The international Trotskyist movement in the 1930s was plagued with complaints, disputes and splits over real or alleged violations of inner party democracy, and Trotsky was frequently led wearily to lament petty bourgeois elements who wanted to debate and discuss forever. In the most important of these splits, that in the American Socialist Workers Party in 1939-40, the question of the “party regime” presided over by James P Cannon played a considerable role.12
After the Second World War the pattern on the Trotskyist left remained broadly the same. In virtually every faction fight or split, and they were far too numerous to document here, the issue of inner party democracy would raise its none too beautiful head. At one end of this particular spectrum lay the Socialist Labour League/Workers Revolutionary Party, which, from reasonably promising beginnings around 1956, degenerated into the ever more erratic personal dictatorship of its “philosopher” thug leader Gerry Healy. Healy deployed a combination of an idealist version of the dialectic and highly materialist fists to terrorise intellectuals and worker militants alike until it all fell apart in 1986, amid accusations of the systematic sexual abuse of female comrades. At the other end was the “ultra-democratic” International Marxist Group (IMG), British section on the Unified Secretariat of the Fourth International, and followers of Ernest Mandel. The IMG went so far in the opposite direction that by the 1970s there were institutionalised permanent factions (at least three at any one time), none of which had a working majority. At this point ultra-democracy seems to have turned into its opposite in that the majority of the members were unable to assert any kind of stable strategy or line.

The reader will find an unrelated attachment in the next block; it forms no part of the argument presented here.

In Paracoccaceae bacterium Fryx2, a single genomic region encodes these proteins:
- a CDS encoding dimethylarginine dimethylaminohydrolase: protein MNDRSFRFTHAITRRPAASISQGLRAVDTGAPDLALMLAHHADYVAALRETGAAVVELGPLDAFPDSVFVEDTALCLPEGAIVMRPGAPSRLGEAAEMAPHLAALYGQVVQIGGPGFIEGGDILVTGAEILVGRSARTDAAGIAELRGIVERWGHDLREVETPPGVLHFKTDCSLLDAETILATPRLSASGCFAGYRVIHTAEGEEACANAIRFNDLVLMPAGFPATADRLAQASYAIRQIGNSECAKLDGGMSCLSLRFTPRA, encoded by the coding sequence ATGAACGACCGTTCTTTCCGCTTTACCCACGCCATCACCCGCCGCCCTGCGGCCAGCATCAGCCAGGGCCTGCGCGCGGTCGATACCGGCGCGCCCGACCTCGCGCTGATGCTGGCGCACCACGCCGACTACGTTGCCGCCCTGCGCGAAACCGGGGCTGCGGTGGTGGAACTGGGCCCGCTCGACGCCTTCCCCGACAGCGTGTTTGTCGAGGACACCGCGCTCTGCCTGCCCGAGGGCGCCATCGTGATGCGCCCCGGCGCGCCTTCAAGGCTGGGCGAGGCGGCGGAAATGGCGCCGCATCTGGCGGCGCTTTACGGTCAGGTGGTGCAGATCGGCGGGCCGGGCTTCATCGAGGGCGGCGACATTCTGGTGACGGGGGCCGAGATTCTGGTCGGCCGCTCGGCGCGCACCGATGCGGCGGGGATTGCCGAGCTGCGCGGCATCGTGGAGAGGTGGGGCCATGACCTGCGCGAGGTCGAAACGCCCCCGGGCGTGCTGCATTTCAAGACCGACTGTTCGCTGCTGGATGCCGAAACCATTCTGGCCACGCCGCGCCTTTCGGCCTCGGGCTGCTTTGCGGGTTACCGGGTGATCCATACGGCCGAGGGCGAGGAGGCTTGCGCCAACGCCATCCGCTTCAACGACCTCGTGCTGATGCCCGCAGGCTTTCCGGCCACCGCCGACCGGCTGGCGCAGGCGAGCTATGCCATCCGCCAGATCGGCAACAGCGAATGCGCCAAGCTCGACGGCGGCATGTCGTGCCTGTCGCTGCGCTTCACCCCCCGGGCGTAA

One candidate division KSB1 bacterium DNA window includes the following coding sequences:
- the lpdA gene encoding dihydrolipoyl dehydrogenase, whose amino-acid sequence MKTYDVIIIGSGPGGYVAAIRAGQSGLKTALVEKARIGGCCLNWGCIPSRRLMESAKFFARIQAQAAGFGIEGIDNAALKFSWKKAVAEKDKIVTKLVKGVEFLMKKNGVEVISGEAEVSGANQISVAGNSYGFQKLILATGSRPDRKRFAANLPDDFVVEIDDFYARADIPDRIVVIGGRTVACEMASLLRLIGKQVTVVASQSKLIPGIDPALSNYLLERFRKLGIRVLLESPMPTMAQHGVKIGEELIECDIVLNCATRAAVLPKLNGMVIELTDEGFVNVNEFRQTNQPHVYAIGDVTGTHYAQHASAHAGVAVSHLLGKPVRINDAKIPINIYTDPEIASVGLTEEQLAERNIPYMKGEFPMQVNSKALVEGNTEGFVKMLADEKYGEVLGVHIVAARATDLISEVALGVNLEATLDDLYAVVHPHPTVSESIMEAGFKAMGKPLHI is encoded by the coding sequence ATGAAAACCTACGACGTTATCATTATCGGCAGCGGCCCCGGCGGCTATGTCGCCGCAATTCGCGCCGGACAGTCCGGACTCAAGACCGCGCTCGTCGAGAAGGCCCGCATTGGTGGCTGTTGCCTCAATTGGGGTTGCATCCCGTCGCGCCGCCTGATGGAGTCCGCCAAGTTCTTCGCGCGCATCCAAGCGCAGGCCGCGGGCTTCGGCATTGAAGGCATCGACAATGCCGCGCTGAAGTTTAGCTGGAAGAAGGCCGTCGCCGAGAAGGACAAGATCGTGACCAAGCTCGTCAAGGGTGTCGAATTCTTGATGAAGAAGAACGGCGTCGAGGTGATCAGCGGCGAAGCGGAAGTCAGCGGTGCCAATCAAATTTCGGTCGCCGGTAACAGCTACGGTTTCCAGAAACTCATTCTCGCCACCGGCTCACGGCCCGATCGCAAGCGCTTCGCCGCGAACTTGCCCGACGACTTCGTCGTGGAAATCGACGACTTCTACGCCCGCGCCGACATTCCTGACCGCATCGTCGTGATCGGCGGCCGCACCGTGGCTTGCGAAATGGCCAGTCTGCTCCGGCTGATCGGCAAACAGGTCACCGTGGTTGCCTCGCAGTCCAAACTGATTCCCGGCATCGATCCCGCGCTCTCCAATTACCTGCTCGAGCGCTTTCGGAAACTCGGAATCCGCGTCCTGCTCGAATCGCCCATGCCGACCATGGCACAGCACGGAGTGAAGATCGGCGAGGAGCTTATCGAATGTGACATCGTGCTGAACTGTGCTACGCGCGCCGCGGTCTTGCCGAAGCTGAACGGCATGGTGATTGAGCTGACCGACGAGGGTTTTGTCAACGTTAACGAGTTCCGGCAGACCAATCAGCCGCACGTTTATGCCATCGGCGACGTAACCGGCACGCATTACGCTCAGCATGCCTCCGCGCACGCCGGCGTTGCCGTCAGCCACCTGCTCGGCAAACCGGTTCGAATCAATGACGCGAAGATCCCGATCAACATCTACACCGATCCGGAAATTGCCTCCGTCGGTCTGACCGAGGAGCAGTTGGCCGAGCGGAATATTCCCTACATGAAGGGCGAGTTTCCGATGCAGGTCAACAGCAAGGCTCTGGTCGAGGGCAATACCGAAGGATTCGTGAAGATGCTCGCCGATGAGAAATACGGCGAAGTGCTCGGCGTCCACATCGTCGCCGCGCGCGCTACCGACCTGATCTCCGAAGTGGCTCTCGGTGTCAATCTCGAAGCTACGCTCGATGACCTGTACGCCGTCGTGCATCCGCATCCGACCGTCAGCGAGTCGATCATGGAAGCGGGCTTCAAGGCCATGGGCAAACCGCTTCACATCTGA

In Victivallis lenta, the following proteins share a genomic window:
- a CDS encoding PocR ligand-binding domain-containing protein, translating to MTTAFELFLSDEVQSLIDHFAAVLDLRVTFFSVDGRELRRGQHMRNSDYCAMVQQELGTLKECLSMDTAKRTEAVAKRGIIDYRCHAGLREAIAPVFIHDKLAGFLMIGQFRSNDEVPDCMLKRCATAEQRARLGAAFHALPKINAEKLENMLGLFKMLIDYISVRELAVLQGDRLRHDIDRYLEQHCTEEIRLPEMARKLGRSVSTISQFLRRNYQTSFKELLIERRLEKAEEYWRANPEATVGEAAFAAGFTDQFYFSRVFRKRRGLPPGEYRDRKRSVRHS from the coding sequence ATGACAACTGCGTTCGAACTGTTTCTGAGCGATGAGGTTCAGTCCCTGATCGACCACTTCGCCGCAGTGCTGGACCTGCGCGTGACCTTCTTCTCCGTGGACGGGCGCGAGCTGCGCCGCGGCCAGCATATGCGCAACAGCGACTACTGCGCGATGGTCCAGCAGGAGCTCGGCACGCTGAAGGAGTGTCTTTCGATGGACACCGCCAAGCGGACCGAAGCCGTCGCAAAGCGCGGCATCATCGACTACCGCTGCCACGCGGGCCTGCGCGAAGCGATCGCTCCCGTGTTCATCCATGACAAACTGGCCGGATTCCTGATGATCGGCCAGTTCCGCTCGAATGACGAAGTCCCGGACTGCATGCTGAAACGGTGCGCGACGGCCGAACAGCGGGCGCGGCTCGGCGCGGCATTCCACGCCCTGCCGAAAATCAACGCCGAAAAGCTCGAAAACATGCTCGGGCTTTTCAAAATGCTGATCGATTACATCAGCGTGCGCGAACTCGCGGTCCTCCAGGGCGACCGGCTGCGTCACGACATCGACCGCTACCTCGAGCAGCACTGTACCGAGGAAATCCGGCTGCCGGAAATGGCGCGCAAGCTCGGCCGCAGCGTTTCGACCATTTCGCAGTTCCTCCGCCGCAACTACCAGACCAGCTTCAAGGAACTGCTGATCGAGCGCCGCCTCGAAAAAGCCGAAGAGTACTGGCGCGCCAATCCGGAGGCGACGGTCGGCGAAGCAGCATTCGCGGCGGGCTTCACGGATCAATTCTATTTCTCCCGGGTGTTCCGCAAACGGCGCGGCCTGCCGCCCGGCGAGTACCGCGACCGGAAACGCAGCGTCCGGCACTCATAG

Between these extremes lay a multitude of small Trotskyist or semi-Trotskyist groups with a wide variety of organisational practices and internal regimes. However, the general isolation of such groups from the mass of the working class meant that the tendency to become a sect, dominated in practice by a few individuals, was pretty strong.
The most promising development in these years (in my opinion, of course) in terms of its politics, growth and democratic openness was the International Socialists (IS), which later became the Socialist Workers Party (SWP), in Britain. I had joined the Socialist Labour League Young Socialists in January 1968, only to leave shortly thereafter, repelled by its terrifying authoritarianism. I joined the IS in about June of that year and at my first conference found the organisation divided into at least five (!) short-lived tendencies or factions. Despite some serious splits in the leadership in 1975-6 and 1979 (basically over coming to terms with the downturn in industrial struggle) the overall tendency was for the central committee steadily to increase its hegemony within the organisation. But there were always concerns being raised, rightly or wrongly, about the issue of internal democracy—at one point there was actually a Faction for Revolutionary Democracy (known as FRED).
The purpose of this brief and superficial survey is not to engage in retrospective “democratic” judgment (for Marx against Bakunin, with Lenin against Trotsky and Luxemburg, or 0/10 for Healy, 6/10 for Mandel, or whatever) but simply to demonstrate that the problem of inner party democracy is a recurring one and it is therefore necessary to consider its social basis.
For Marxists, as historical materialists, this ought to be the obvious starting point but this aspect of the problem has received relatively little attention. On the one hand, it has frequently been asserted that the leadership of small revolutionary group X do not constitute a materially privileged bureaucratic stratum—in the sense that the trade union and Labour leaders, or the Communist Party leaders in Stalinist states, clearly do—and that therefore it is unmaterialist to think there can be a serious problem over democracy in such a group. On the other hand, Trotsky provided a sociological explanation as to why “petty bourgeois elements” would be prone to make unreasonable demands for excessive democracy: